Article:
A conservative Christian college in California is facing criticism from fellow conservatives after school administrators denied a student's request to start a chapter of Young America's Foundation on campus.
Azusa Pacific University administrators denied sophomore Ashley Blackwell's request to turn their campus conservative club into a YAF chapter because the club didn't fit with the school's mission.
Young Americans for Life is the campus arm of the Young America's Foundation, a non-profit organization that emphasizes traditionally conservative ideas like individual freedom, free enterprise, and a strong national defense. YAF student members are encouraged to adopt the Ronald Reagan Model of Campus Activism to raise awareness on campus about various cultural issues.
In an open letter to Fox News, Blackwell, chair of her school's Conservative Club, detailed her attempt to start the chapter and the opposition she met from APU administrators. After Blackwell submitted her application, Chuck Strawn, executive director of "communiversity", told her that other administrators had problems with some language on YAF's national website. He went on to tell her he could not approve her request.
In response to questions about their decision, APU administrators released a statement explaining their opposition to the "divisive" language YAF uses on its site as well as its emphasis on campus activism.
APU administrators told YAF Vice President Todd Coyle that they specifically objected to the text on YAF's website under the "Start a Chapter" tab: "Are you tired of liberal ideas dominating your campus? Are you tired of liberal and Marxist professors indoctrinating your classmates? Do you want to advance conservatism?"
They also objected to text assuring students that, "Radical feminists, big government bureaucrats, fringe environmentalists, race-baiters, Islamo-fascists, and run of the mill leftists are distraught that you would even think about promoting conservative ideas."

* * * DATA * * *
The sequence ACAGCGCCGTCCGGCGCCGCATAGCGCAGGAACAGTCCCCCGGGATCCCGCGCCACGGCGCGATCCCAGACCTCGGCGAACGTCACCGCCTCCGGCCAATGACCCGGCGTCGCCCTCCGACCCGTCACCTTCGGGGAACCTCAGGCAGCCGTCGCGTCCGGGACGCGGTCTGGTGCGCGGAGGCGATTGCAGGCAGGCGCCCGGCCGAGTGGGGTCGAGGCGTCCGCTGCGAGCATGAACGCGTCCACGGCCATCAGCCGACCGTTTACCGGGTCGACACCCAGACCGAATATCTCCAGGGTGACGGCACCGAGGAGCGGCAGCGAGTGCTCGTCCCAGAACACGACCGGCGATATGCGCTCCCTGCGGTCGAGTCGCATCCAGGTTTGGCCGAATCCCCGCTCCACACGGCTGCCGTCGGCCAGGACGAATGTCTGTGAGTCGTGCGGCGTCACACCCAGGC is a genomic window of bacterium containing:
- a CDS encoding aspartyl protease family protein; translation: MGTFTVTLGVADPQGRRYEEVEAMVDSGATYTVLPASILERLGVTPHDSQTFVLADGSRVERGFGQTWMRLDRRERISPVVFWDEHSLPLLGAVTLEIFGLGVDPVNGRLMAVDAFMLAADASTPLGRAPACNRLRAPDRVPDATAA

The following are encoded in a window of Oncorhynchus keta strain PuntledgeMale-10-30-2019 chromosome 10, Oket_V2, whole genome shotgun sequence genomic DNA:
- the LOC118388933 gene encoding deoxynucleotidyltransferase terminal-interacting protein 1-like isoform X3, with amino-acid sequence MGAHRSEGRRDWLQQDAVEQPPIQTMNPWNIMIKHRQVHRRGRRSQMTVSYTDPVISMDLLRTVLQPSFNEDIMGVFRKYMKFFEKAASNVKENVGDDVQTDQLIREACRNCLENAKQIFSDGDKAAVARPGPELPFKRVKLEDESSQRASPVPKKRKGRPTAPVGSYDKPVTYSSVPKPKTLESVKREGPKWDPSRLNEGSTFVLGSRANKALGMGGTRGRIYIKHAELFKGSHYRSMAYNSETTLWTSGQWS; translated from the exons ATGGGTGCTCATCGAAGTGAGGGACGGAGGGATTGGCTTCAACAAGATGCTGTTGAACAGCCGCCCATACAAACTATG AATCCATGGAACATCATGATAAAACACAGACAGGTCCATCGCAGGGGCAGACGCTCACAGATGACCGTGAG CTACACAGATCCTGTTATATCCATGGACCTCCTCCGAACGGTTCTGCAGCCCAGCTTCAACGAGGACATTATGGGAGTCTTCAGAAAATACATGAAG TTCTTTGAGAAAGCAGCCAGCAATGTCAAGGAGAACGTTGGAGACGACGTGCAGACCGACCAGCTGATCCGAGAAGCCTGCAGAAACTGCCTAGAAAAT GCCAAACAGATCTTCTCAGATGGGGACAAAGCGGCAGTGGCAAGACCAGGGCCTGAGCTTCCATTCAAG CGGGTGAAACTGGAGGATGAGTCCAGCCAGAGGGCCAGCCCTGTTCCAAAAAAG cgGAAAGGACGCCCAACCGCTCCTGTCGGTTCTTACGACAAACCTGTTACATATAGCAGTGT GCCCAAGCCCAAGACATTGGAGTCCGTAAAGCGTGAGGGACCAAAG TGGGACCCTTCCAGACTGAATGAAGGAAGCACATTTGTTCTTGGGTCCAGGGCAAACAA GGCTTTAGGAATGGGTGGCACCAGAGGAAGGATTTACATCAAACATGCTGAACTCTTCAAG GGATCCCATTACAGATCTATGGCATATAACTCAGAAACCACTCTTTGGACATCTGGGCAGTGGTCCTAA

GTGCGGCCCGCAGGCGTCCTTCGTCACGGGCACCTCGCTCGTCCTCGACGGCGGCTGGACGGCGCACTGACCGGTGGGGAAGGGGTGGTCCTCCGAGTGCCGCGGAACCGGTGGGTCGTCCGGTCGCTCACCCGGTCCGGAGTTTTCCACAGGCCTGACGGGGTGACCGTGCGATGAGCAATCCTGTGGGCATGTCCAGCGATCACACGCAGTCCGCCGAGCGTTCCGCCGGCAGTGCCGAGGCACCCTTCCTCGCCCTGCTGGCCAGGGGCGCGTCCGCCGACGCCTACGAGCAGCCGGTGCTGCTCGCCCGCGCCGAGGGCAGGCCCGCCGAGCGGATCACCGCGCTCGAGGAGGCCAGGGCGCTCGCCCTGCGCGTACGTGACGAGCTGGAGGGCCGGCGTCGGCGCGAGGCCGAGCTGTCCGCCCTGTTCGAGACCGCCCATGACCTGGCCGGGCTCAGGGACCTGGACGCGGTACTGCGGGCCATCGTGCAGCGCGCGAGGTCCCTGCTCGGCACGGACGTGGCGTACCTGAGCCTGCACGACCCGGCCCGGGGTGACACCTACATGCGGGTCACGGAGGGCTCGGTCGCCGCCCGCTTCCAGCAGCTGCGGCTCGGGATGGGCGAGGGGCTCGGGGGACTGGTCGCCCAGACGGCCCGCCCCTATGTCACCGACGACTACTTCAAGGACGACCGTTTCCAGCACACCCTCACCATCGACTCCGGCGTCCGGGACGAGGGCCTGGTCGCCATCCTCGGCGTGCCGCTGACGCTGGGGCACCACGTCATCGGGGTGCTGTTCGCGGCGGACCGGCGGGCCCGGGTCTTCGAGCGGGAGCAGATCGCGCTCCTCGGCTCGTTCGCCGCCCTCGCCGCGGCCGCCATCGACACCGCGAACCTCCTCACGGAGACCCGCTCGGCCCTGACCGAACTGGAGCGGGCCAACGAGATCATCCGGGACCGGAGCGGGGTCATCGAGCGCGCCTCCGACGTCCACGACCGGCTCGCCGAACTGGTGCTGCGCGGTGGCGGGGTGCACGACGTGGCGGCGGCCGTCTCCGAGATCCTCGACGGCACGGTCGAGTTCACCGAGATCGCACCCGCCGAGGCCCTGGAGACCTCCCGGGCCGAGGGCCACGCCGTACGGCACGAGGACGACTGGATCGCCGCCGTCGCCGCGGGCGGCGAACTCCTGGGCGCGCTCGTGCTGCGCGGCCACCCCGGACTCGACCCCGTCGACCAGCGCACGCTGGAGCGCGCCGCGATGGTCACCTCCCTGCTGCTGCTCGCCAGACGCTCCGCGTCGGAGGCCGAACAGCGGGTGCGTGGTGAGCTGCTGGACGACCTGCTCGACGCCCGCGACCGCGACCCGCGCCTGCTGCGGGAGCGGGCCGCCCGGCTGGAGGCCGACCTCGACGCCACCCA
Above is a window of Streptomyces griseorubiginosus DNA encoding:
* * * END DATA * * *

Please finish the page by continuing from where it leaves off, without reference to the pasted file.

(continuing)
In her open letter, Blackwell said she was disappointed with APU's decision and did not intend for the club to engage in activism or political activities. She also said the decision contradicted the school's goal to welcome diverse perspectives. Administrators cannot claim to promote an atmosphere where different viewpoints are accepted if they censor some views, she said.
But APU insisted they support various political opinions and ideas. "We strive to avoid those polarizing discussions commonly found in secular society, and instead encourage our community to...model civic virtue for our campus community, and...encourage spiritual unity in Christ," they said in the statement.
Jennifer Walsh, the associate dean for Azusa Pacific's college of liberal arts, told Fox News' Todd Starnes that administration denied Blackwell, not because of its conservative views but because YAF was a poor fit for the campus. "The (website) seemed to be intentionally pitched to students who are facing a hostile learning environment," she said. "That's not what we have at Azusa Pacific."
YAF has faced opposition at public schools, but the U.S. Constitution prevents administrators on those campuses from blocking the group. Another student trying to start a YAF chapter at Palm Beach State College, in Florida, just won a two-year court battle with her school over its attempt to keep YAF off campus. As part of the settlement in the case, school administrators agreed to drop a restrictive policy that limited free speech on campus.
Since APU is a private school, it is not required to guarantee free speech on campus, but Blackwell said she will continue to advocate for a YAF chapter.